A vulnerable patient abused at Muckamore Abbey Hospital went from enjoying vocalising to remaining in his room, looking down and never smiling, an inquiry has heard.
A barrister representing patients and families at the Co Antrim facility referred to the words of the sister of a patient there in the mid-2010s,
Conor Maguire QC told the Muckamore Abbey Hospital Inquiry that her brother had been assaulted and mistreated by some staff over a two-year period.
“He was not the same after the incidents, he became very withdrawn and depressed, he was put on antidepressants. He enjoyed vocalising when he was happy but stopped vocalising at all,” he said.
“He would sit in his bedroom looking down, he never smiled, he didn’t engage with others.”
The inquiry heard earlier in the week that police are reviewing 300,000 hours of CCTV footage from the facility as part of the criminal investigation.
Mr Maguire is representing a group of patients and family members who are not affiliated with two groups who are also represented at the inquiry.
He described anger and frustration that “but for CCTV becoming available after having emerged in 2017, these matters would not be in the public domain and action would not have been taken”.
The hospital, for adults with severe learning disabilities and mental health needs, has been at the centre of the UK’s largest police investigation into the alleged abuse of vulnerable adults.
A number of people are to be prosecuted.
Mr Maguire paid tribute to the efforts of those who campaigned for a public inquiry.
Two groups – Action for Muckamore and the Society of Parents and Friends of Muckamore Abbey – are represented at the inquiry and will give opening statements next week.
Mr Maguire said he represents a significant group of individuals who are not aligned or affiliated with either group but have a close interest in events.
He said he expects more to join the group as the hearings go on.
“The inquiry has already heard apologies about appalling abuse suffered by patients at Muckamore,” he said.
“This inquiry will now provide that all too often missing listening ear to the families as they present their harrowing stories of patient and family experiences, as they give their graphic accounts of abuse and mistreatment, and as they recount their painful memories, some in relation to patients who are now deceased.”
The inquiry also heard opening statements from Belfast Health Trust and the Regulation and Quality Improvement Authority (RQIA) on Thursday morning.
The hospital was the responsibility of the former North and West Belfast Health and Social Services Trust, which has since become part of the larger Belfast Health and Social Care Trust.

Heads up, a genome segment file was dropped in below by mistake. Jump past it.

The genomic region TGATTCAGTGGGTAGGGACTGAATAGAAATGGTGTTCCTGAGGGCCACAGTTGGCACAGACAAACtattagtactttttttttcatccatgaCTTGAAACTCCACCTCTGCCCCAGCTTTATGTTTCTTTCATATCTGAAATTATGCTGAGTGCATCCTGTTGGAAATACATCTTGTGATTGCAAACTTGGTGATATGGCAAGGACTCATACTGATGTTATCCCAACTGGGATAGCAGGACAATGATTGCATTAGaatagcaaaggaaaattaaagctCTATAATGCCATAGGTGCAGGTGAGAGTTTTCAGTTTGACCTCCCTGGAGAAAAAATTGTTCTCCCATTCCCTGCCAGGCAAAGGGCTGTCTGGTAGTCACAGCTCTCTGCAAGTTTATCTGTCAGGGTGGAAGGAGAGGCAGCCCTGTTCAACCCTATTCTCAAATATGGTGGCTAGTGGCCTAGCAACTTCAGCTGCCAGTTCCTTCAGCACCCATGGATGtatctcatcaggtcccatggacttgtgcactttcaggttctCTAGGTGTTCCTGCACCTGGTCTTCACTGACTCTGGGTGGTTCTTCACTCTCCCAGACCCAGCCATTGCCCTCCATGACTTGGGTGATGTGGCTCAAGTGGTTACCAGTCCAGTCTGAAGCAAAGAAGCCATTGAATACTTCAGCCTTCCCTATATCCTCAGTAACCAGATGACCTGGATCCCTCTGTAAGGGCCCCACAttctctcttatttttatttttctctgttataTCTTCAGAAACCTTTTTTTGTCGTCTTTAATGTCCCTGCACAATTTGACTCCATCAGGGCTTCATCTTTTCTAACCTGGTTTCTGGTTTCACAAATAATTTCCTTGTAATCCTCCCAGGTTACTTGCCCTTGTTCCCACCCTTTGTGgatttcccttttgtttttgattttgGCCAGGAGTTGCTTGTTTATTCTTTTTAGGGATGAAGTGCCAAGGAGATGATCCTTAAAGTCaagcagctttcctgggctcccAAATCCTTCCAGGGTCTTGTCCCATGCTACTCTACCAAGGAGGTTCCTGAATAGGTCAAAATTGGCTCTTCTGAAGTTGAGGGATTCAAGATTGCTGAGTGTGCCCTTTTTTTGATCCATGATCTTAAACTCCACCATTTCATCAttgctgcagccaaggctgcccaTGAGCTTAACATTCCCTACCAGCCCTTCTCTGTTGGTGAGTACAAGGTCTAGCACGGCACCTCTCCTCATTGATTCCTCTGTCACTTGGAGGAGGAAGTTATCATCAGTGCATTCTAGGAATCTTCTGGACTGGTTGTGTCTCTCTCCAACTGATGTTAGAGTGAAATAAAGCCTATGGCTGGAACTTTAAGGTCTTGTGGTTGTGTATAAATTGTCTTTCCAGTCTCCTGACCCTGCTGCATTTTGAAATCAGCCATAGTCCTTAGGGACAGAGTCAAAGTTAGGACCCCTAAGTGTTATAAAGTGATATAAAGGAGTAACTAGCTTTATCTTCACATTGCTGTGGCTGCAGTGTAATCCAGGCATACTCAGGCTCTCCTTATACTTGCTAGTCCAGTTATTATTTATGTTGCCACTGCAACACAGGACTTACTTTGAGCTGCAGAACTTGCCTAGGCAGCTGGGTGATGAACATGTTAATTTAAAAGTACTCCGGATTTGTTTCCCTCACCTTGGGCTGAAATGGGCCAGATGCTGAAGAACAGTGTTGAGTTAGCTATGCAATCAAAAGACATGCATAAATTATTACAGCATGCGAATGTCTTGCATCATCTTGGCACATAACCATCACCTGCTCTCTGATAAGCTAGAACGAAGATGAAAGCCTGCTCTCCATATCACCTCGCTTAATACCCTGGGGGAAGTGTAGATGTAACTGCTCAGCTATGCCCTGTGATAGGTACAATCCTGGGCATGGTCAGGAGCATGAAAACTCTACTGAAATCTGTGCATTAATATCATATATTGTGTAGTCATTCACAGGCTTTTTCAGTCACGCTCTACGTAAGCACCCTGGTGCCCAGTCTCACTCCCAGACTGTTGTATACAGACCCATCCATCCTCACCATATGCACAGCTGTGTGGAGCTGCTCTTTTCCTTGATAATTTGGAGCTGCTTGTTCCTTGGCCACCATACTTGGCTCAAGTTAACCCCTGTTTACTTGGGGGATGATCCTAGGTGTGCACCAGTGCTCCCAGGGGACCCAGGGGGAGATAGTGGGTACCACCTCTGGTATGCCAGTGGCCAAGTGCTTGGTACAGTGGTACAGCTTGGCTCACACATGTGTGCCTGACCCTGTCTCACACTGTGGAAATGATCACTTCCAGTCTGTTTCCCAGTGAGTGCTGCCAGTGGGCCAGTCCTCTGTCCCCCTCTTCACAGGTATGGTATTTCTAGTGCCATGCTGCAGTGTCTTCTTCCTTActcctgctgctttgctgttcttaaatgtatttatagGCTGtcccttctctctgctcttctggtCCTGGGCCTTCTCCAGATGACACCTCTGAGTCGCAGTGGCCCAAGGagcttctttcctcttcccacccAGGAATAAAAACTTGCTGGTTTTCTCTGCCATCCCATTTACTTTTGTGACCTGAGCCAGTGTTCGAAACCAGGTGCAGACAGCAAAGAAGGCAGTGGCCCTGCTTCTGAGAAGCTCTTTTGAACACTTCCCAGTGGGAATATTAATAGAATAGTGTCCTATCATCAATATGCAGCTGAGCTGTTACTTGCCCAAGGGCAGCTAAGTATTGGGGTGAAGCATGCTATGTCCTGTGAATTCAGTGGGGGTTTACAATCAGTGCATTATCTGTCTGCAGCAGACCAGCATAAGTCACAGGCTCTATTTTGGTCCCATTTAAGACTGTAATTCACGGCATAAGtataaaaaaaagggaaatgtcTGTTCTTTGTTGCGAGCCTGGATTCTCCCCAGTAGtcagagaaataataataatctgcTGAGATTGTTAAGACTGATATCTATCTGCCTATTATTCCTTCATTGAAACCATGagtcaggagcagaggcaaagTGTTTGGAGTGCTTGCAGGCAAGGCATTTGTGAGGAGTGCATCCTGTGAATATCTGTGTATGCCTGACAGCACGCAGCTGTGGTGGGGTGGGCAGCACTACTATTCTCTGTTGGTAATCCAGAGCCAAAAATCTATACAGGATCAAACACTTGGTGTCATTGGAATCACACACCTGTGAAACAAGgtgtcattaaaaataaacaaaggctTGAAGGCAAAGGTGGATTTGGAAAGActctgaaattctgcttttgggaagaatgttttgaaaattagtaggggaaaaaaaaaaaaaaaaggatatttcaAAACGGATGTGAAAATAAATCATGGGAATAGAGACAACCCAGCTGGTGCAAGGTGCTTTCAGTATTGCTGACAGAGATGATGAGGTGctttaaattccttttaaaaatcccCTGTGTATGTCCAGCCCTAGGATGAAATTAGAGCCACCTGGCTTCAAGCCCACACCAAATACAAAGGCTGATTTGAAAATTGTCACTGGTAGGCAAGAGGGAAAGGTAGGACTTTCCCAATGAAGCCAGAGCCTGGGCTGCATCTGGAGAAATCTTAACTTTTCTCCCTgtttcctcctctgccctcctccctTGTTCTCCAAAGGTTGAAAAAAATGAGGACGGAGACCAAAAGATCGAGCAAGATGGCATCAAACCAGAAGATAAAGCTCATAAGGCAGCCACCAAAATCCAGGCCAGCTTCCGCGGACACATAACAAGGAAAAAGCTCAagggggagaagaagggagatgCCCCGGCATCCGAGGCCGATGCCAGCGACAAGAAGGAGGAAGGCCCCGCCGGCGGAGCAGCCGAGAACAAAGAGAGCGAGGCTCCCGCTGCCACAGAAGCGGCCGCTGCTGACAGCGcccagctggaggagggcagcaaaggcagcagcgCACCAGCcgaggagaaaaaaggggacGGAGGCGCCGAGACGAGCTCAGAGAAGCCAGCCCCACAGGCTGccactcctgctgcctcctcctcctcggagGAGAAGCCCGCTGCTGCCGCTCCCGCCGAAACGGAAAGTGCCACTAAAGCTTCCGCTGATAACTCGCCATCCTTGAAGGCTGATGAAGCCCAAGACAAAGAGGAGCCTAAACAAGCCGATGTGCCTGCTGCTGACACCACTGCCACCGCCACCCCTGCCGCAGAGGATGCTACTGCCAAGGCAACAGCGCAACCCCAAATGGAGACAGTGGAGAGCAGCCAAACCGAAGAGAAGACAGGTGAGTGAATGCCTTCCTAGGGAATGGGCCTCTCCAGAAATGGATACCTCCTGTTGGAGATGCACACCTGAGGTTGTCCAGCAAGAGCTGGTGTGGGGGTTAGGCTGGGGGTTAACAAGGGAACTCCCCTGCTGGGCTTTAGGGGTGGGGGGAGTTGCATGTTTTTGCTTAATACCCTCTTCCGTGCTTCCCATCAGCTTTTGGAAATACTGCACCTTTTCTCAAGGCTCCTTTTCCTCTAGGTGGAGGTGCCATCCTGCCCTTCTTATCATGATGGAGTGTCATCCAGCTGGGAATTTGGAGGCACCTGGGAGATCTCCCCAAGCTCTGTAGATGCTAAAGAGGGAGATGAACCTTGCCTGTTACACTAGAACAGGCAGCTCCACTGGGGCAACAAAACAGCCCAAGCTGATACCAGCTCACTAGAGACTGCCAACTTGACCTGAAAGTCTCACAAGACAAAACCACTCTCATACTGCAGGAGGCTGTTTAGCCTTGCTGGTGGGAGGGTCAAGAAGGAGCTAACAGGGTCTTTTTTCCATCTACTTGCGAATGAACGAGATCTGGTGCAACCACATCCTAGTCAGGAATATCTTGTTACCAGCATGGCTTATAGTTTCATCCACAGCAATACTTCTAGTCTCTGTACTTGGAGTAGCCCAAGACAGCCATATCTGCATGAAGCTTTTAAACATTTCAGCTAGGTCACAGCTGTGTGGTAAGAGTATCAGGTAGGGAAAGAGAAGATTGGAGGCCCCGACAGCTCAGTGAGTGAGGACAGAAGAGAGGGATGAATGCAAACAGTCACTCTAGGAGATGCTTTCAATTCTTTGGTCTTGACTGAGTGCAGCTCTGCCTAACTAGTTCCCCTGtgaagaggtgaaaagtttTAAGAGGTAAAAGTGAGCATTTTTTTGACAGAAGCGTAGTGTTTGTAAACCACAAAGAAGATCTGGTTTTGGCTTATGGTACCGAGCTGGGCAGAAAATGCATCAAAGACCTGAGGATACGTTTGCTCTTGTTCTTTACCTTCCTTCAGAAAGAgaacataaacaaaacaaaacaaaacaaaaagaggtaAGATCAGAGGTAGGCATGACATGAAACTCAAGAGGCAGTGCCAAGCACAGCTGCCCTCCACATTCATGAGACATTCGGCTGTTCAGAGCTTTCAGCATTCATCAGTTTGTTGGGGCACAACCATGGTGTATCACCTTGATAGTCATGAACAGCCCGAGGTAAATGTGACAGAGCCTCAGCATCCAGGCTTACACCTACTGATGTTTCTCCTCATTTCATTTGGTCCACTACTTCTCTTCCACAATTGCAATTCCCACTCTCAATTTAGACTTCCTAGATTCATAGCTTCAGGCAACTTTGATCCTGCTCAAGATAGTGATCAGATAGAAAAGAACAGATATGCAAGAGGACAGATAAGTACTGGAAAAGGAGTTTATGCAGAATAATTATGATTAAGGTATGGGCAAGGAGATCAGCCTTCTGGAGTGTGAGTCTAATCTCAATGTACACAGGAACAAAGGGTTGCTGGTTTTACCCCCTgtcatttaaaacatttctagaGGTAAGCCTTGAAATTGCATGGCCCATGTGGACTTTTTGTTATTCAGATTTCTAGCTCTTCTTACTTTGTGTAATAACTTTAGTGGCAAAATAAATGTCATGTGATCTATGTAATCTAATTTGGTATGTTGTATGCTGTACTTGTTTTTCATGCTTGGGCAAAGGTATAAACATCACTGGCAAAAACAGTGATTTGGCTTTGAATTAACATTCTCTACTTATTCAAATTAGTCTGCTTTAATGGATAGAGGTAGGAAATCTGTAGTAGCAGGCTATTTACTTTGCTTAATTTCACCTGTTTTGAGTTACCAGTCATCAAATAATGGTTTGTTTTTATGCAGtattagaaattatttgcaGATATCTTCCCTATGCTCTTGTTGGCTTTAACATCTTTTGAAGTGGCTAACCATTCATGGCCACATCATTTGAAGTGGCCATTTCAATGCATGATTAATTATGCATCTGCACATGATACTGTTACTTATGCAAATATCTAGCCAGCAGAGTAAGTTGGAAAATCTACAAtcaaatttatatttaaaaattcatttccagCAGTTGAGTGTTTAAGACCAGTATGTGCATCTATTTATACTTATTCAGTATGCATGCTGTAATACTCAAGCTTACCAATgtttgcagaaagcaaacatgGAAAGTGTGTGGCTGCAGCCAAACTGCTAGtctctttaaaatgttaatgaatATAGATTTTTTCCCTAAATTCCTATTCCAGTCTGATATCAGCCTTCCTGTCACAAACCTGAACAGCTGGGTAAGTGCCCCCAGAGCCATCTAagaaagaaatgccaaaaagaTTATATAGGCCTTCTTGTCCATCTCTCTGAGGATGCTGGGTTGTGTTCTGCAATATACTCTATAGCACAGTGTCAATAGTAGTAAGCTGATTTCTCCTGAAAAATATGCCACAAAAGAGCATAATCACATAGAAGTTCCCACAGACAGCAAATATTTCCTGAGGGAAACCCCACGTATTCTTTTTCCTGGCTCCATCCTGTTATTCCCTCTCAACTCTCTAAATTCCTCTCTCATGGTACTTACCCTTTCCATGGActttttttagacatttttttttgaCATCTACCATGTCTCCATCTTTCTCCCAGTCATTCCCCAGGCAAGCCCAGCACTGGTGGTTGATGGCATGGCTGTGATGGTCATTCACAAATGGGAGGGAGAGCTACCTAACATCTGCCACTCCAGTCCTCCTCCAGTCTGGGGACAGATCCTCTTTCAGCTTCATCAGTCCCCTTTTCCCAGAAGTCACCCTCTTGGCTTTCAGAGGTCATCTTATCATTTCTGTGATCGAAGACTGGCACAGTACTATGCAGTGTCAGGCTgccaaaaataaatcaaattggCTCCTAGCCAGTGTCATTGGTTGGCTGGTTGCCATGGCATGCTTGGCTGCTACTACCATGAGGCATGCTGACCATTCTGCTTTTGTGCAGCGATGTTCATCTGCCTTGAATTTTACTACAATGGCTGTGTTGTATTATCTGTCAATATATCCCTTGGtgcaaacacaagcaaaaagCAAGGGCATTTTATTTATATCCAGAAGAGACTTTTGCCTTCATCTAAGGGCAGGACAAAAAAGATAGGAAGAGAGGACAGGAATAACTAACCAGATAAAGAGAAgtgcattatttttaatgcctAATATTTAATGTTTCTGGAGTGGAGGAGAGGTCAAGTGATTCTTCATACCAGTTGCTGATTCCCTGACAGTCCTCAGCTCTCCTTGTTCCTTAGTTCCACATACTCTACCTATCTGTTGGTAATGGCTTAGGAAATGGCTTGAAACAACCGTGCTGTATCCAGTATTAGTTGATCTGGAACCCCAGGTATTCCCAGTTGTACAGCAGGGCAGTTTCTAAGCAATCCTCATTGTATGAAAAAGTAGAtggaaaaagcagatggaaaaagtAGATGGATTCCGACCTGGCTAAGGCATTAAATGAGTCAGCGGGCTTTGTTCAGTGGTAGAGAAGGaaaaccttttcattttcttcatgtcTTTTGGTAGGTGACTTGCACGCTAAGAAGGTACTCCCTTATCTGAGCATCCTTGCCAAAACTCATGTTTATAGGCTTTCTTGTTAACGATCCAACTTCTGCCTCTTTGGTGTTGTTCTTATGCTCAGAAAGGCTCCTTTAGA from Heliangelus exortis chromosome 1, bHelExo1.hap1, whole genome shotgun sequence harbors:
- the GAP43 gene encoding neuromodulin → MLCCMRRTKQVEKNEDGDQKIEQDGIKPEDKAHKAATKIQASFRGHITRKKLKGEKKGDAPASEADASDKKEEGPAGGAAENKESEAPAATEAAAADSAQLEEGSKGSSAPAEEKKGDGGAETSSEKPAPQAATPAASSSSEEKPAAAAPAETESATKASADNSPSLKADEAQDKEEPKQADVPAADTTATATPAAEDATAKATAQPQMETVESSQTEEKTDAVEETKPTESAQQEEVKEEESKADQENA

Counsel for the trust Joseph Aiken QC said that by May 24 2022, following the review of CCTV footage, 83 members of staff had been placed on precautionary suspension, and a further 68 have been placed on a form of supervision and training.
“On any level, those are remarkable and disturbing statistics. No doubt the response was not perfect, response to crises rarely are, but nonetheless, extensive steps have been taken to deal with the quite exceptional situation that developed following the viewing of CCTV from Muckamore Abbey Hospital relating to a period of months in 2017,” he told the inquiry.
He described the abuse allegations as a “source of shame” for the trust and its staff.
“It involved a betrayal of the values of the Belfast trust, those values are upheld day after day, year after year, by the vast majority of the staff of the Belfast trust,” he told the inquiry.
He also reiterated the trust’s apology to the patients and families, as well as apologising for staff who witnessed abuse and did not intervene.
The trust’s chief executive Cathy Jack and chairman Peter McNaney attended the sitting as the opening statement was delivered.
Mr Aiken said their presence was an “act of recognition that the Belfast trust failed in its core duty to look after the safety of its patients at Muckamore Abbey Hospital”, as well as a demonstration of the commitment of the trust to the work of the inquiry.
Mr Aiken said the trust recognises some evidence “will not be edifying of the Belfast trust and its staff”, adding it will be difficult for patients, families, the trust and its staff to hear.
“However Belfast trust is committed to learning as much as possible through the inquiry process so as to make its ongoing and future provision of learning disability both as safe and as fulfilling for patients as it possibly can,” he said.
Michael Leeson for the RQIA said it recognises “failings in oversight of care provided to the patients in Muckamore”.
He said the RQIA also apologises to the patients and their families for not uncovering the abuse.
He said the authority has undertaken a comprehensive review of practices and procedures to identify actions and areas of improvement.
RQIA chair Christine Collins and chief executive Briege Donnelly attended the hearing.
The next public sitting of the inquiry will take place on Monday.